Do Ciphering in Rome as the Romans Do

Sometimes, ambassadors tend to employ ciphers common at the place they are resident.

I first noticed this in French figure ciphers about the sixteenth century. At the time, most French ciphers employed arbitrary/graphic symbols. The few numerical ciphers tend to be related to Italy. In the case of the Duke of Nevers, some of whose ciphers are numerical (another article), they may well have been derived from his personal Italian connections (the Duke of Nevers was from the Gonzagas). But I cannot see such obvious origins for Paul de Foix, ambassador in Rome, or "Mr de Maisse", ambassador in Venice (another article). The Vatican employed purely numerical ciphers from an early period. (The Venetians introduced numerical ciphers in 1622 Paolo Bonavoglia, "Ottavian Medici and the decline of Venetian cryptography", HistoCrypto 2023, p.22.) It is as if the local courts had initiated the ambassadors with their ciphers, which is improbable for obvious reasons.

I also noticed ciphers with vowel indicators were used by people of several nationalities related to Milan (another article). But the evidence does not yet show any specific relation among those ciphers.

In 2021, I found clearer specimens suggesting Italian influence to French ciphers when I was studying ciphers of Colbert de Croissy (another article). He used ciphers consisting of figures with diacritics in 1659 (DE=28) and 1660 (DE=42~) when he was Intendant of Alsace. But he switched to a purely numerical cipher (1660-1661) during his mission to Rome (DE=91). He used another numerical cipher in Cleves in 1666 (DE=151), but reverted to figures with diacritics (1668-1674) in his London embassy (DE=68), as I pointed out in a blogpost at the time. But I know no evidence that shows Colbert learned numerical ciphers from Italians.

Is it possible that local officials disclose their cipher to foreign ambassadors? It seems out of the question, but I found an episode in which Sir William Temple, an English ambassador at the Hague, studied an enciphered dispatch he could not discuss with John de Witte, the leader of the Dutch Republic.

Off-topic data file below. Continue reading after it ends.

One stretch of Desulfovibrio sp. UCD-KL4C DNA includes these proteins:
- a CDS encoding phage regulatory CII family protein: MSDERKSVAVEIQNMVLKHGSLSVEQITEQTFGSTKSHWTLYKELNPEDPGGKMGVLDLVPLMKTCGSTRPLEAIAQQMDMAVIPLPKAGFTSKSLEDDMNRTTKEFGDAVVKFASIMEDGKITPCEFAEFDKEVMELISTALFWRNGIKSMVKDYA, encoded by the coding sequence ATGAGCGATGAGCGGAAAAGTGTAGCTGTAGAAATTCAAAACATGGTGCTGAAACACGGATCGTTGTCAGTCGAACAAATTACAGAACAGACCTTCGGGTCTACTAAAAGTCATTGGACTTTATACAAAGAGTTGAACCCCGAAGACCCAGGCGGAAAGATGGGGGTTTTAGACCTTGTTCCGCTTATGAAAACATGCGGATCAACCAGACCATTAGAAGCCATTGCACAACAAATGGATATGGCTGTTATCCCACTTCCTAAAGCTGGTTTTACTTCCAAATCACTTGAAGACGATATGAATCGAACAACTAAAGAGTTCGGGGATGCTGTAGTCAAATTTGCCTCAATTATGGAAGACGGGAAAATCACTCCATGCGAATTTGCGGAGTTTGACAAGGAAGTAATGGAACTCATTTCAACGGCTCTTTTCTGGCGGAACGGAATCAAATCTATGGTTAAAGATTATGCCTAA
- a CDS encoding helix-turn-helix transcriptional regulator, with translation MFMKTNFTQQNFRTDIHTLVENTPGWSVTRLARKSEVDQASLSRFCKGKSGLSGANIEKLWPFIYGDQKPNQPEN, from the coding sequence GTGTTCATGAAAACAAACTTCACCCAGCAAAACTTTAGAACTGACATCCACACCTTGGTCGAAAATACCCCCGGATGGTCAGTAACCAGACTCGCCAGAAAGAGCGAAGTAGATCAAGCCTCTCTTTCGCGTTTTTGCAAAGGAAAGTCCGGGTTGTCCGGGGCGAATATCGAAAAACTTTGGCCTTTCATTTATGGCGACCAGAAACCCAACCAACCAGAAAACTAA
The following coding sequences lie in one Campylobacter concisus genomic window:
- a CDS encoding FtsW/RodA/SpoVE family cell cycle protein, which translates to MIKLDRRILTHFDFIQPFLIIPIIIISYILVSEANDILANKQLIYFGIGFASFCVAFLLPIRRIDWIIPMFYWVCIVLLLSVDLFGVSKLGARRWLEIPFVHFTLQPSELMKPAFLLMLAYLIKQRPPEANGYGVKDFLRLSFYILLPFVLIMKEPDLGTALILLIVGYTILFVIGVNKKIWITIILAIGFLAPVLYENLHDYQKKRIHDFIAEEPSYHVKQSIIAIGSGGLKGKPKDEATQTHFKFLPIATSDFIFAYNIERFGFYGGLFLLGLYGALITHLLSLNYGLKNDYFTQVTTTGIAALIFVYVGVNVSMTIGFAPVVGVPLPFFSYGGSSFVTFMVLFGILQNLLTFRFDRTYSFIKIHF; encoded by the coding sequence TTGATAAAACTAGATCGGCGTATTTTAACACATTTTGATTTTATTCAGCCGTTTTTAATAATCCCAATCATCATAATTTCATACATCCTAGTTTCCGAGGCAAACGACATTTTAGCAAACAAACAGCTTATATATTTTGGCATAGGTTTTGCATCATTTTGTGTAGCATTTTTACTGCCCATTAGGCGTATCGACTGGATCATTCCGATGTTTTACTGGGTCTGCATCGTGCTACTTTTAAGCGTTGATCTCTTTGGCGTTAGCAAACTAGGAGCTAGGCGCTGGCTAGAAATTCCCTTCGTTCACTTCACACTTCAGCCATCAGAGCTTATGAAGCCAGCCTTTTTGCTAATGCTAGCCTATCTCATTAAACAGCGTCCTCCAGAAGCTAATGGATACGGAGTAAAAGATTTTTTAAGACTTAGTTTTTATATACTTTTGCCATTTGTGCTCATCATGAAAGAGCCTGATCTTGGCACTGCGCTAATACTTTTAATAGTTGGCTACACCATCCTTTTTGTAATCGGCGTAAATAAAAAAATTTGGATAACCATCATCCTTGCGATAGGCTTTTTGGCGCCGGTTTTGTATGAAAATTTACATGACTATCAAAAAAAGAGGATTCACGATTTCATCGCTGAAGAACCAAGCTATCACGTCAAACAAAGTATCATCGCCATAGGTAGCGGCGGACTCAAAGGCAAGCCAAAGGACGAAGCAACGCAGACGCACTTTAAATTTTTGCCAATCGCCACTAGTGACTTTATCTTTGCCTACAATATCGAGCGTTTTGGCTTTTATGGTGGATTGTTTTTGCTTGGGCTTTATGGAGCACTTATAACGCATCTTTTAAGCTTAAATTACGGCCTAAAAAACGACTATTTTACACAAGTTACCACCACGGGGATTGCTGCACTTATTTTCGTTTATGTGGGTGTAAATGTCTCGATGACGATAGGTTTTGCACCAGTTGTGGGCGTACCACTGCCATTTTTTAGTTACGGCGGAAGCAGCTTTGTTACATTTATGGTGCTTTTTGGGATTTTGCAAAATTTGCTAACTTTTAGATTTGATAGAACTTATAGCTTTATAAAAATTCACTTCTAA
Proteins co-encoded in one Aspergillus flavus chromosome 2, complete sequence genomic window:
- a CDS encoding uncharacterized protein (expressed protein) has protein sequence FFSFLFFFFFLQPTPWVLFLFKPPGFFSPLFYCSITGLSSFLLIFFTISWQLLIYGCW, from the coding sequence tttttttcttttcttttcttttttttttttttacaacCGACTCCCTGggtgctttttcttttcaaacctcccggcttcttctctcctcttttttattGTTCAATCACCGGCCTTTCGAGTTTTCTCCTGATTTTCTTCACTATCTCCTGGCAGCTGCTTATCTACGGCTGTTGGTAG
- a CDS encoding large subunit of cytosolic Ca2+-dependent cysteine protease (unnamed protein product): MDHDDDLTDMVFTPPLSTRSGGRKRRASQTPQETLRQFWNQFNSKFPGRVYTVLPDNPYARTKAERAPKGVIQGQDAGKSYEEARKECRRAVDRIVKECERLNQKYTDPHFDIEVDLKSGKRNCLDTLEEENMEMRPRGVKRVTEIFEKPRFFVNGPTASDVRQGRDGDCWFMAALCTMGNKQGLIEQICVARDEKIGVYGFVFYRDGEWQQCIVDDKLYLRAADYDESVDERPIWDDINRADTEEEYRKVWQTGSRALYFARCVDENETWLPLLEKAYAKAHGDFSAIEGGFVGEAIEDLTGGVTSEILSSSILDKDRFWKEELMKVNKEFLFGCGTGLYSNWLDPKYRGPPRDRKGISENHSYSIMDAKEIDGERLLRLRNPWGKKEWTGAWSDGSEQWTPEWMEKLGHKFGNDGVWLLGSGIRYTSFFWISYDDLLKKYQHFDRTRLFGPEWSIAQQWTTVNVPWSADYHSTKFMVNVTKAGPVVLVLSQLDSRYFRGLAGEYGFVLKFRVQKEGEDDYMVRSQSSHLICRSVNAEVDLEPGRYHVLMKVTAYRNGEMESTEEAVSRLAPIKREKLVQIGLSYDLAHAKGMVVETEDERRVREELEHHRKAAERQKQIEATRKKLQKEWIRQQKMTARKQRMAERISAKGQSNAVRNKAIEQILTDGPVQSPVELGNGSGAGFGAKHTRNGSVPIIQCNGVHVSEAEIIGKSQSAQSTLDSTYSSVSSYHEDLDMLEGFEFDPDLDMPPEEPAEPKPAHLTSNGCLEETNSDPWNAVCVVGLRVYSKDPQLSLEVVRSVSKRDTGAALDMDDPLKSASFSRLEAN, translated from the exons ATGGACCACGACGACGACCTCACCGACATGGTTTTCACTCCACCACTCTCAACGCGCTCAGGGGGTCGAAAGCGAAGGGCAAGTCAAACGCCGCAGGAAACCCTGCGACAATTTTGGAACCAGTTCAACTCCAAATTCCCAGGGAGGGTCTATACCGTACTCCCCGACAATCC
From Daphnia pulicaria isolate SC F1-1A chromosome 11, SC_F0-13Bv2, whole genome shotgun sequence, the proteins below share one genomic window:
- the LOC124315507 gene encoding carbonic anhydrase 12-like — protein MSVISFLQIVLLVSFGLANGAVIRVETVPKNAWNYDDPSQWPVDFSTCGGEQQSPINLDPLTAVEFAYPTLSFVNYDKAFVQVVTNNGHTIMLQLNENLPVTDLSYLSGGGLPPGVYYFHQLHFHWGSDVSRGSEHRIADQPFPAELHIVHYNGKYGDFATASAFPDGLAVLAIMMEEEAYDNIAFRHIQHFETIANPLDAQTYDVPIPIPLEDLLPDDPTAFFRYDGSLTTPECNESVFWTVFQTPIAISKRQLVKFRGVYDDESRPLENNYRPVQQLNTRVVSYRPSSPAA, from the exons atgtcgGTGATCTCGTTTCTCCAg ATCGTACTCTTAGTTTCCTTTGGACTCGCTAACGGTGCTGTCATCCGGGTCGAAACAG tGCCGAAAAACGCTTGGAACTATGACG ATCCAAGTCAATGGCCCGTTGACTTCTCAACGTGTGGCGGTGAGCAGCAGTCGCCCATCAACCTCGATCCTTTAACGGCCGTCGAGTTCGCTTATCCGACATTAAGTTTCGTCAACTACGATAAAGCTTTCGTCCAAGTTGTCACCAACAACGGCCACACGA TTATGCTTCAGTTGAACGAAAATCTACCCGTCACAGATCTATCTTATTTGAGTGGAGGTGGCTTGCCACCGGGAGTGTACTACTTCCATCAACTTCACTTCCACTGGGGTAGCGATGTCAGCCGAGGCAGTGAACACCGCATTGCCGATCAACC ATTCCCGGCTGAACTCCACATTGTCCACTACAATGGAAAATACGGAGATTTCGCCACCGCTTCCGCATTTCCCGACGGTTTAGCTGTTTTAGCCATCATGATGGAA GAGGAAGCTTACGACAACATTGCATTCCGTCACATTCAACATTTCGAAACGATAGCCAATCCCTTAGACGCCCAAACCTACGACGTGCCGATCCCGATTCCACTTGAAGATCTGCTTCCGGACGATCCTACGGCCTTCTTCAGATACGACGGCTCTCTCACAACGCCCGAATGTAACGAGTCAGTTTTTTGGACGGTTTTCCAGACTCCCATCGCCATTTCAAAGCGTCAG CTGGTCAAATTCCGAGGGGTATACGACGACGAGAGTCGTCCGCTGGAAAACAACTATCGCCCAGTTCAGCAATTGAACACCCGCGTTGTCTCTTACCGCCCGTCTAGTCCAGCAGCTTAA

Temple reported in his letter dated 3 February 1668NS (Temple (1701)) to secretary of state, Arlington that he could not decipher the two letters he received. It seems the cipher employed some new scheme devised by Samuel Morland (as I quoted in another article), but Morland let him practice the cipher only for half an hour, in a rush just before his return to The Hague. Surprisingly, Temple discussed the cipher with De Witt.

... the hazard of my Credit with Monsieur de Witt, who received his Packet while I was with him, and gave me mine that was enclosed in it. When I saw it all in that Cypher, I presently shewed it him, and the conjuring Papers that came with it, and the Key, telling him I doubted I should never cast the Figure right, being so new and unpractised in it. He would not believe I could fail, at least, with Pains, and desired me to go about it, saying, he was impatient to know His Majesty's Answer about inserting the Provisional Articles, which could only be known by this dispatch, since my next would bear date after the arrival of the Treaty in England; and thereupon put me in mind of keeping my Promise with them, which I assured him of. I went home, and after six Hours spent in vain, return'd to him again at Ten that Night, and told him, I came to lose all the Credit I had gain'd with him, by telling him a thing I knew very well he had no reason to believe, which was, That they should send me Letters from Court at this time in a Cypher I was able to make not one word of, and so told him my story; He was a little grave at first, but presently smil'd and told me, I had gain'd greater Credit with him and the rest of the States, than I could lose by a greater matter than this, and said, perhaps he could help me in it, being as much vers'd in Cypher as another Man. I very frankly pulled out my Letter, and my Key, and my Paper with the Rules, and upon it we fell to work together for Two Hours, and all to as much purpose as picking Straws, and so we gave it over, but without the least ill humor, or distrust in him, only saying, Things without remedies must pass, and we must stay till my next Letters came, upon which he would believe I would tell him the King's Answer in that Point, as clearly as if I had seen it now.....

It is desired to study records of ambassadors to find more episodes of this kind of exchange of cryptographic information.

(It is known De Puebla, Spanish ambassador in London, showed his despatch in cipher to Henry VII (another article), but this is too early to be the basis of cryptographic practice in later times.)

©2023 S.Tomokiyo
First posted on 3 November 2023. Last modified on 3 November 2023.
Cryptiana: Articles on Historical Cryptography
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